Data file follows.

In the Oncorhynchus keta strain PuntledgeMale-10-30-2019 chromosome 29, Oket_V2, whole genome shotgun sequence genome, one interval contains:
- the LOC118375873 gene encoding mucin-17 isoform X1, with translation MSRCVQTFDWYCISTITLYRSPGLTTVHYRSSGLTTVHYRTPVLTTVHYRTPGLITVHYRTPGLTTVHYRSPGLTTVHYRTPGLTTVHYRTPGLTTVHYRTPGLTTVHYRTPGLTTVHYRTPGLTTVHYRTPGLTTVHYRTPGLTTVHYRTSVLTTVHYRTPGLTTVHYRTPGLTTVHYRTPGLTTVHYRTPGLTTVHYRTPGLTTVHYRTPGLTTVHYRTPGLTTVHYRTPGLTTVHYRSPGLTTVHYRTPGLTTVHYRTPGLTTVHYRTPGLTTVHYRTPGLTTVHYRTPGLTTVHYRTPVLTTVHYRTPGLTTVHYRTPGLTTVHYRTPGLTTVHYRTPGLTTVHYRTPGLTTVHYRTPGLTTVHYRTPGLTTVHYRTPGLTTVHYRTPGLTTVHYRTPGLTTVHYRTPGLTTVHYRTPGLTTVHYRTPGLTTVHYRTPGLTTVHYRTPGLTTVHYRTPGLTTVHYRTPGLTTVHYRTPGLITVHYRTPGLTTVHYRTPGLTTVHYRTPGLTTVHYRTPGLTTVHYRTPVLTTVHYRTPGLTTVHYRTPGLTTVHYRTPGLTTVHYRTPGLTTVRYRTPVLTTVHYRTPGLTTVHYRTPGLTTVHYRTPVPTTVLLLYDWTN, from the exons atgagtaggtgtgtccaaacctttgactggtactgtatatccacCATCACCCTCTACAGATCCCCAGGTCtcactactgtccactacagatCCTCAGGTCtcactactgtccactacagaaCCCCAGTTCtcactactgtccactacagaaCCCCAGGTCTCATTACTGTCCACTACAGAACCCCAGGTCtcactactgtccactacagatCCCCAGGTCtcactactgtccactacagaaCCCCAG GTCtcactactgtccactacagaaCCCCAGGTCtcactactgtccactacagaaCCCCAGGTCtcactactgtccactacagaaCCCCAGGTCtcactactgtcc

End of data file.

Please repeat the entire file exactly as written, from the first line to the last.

In the Oncorhynchus keta strain PuntledgeMale-10-30-2019 chromosome 29, Oket_V2, whole genome shotgun sequence genome, one interval contains:
- the LOC118375873 gene encoding mucin-17 isoform X1, with translation MSRCVQTFDWYCISTITLYRSPGLTTVHYRSSGLTTVHYRTPVLTTVHYRTPGLITVHYRTPGLTTVHYRSPGLTTVHYRTPGLTTVHYRTPGLTTVHYRTPGLTTVHYRTPGLTTVHYRTPGLTTVHYRTPGLTTVHYRTPGLTTVHYRTSVLTTVHYRTPGLTTVHYRTPGLTTVHYRTPGLTTVHYRTPGLTTVHYRTPGLTTVHYRTPGLTTVHYRTPGLTTVHYRTPGLTTVHYRSPGLTTVHYRTPGLTTVHYRTPGLTTVHYRTPGLTTVHYRTPGLTTVHYRTPGLTTVHYRTPVLTTVHYRTPGLTTVHYRTPGLTTVHYRTPGLTTVHYRTPGLTTVHYRTPGLTTVHYRTPGLTTVHYRTPGLTTVHYRTPGLTTVHYRTPGLTTVHYRTPGLTTVHYRTPGLTTVHYRTPGLTTVHYRTPGLTTVHYRTPGLTTVHYRTPGLTTVHYRTPGLTTVHYRTPGLTTVHYRTPGLITVHYRTPGLTTVHYRTPGLTTVHYRTPGLTTVHYRTPGLTTVHYRTPVLTTVHYRTPGLTTVHYRTPGLTTVHYRTPGLTTVHYRTPGLTTVRYRTPVLTTVHYRTPGLTTVHYRTPGLTTVHYRTPVPTTVLLLYDWTN, from the exons atgagtaggtgtgtccaaacctttgactggtactgtatatccacCATCACCCTCTACAGATCCCCAGGTCtcactactgtccactacagatCCTCAGGTCtcactactgtccactacagaaCCCCAGTTCtcactactgtccactacagaaCCCCAGGTCTCATTACTGTCCACTACAGAACCCCAGGTCtcactactgtccactacagatCCCCAGGTCtcactactgtccactacagaaCCCCAG GTCtcactactgtccactacagaaCCCCAGGTCtcactactgtccactacagaaCCCCAGGTCtcactactgtccactacagaaCCCCAGGTCtcactactgtcc